To help me explain, I want you to think about these situations:
Situation #1: Imagine jumping in to the water. Waves would spread out in all directions around you, making bigger and bigger circles.
Situation #2: Now imagine that the when you jump in the water, waves only spread in one direction. There’s no circle getting bigger, just a line of waves traveling in one direction at a constant speed.
I’ve jumped in water lots of times, and the waves have always acted like situation #1. Situation #1 is also how waves have acted when I’ve thrown things in the water or seen fish jump out of the water. It’s just how waves act.
Solitons are a special kind of wave that acts like situation #2. Really. This is one of those times when science gets weird. It doesn’t happen often, but if the tides are just right, the time of year is just right, and the location is just right, solitons will form.
One of the really wonderful things about being a scientist is that I’m allowed to forget everything else for a while to study just one thing. Imagine the most interesting thing you’ve done in school all year and getting to do that for as long as you like. That’s what I’ve been doing for the last few days with solitons. I’ve been looking at figures, equations, and maps, trying to understand everything that has happened.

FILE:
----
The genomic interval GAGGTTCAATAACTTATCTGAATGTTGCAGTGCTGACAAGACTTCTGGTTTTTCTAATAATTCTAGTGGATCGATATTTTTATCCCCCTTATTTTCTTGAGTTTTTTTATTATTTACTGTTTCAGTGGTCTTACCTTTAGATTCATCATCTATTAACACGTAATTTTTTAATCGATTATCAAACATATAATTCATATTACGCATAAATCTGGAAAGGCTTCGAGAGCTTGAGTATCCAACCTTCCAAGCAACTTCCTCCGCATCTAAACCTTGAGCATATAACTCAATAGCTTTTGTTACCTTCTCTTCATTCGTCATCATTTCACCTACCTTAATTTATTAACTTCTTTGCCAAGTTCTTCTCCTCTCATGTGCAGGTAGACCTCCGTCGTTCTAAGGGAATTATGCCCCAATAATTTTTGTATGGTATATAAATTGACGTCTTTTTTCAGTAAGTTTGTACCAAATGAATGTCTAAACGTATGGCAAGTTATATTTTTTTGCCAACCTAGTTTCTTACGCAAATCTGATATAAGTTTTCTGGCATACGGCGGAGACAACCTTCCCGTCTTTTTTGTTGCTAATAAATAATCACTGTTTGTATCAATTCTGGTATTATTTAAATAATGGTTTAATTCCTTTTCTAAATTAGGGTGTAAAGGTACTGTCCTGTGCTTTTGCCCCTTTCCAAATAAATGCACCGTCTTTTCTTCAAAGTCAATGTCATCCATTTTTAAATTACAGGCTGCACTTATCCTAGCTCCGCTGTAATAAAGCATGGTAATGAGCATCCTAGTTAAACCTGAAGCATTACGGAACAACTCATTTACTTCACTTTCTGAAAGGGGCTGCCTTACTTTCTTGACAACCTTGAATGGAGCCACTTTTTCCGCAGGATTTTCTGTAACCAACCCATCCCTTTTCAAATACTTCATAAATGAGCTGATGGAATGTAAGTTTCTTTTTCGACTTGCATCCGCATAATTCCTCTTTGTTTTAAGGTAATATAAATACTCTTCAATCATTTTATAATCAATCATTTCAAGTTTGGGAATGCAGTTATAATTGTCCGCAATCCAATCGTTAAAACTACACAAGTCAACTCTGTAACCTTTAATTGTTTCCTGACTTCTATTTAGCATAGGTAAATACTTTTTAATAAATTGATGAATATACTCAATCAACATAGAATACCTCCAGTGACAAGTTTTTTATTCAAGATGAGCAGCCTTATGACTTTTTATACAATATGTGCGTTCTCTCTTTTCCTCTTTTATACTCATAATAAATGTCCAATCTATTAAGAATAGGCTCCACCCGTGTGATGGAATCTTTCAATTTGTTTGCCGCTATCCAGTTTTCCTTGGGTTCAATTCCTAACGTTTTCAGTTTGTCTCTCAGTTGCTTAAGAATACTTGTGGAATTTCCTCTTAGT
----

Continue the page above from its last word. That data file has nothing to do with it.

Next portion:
An important thing to know about solitons is that they’re internal waves. That means that they’re not on the surface of the water, but they’re inside the water where colder and warmer water meet (7th & 8th grade science club: remember the tank experiment?). Most of our measurements have to be below the water. However, there is a sign on the surface of the water that a soliton is going by: a band of breaking waves in an otherwise calm sea. It looks so unusual that sailors back in 1922 wrote about it but had no idea why it happened. Here’s what it looks like:
The whitecaps (those breaking waves) might not look big, but they were stretched out in a huge line across the horizon. It didn’t look like anything I’d ever seen before.
Don’t worry if you don’t really understand what a soliton is, or why they're important. Most college students don’t even know what an internal wave is, and certainly don’t know what solitons are. So you’re already ahead of the game.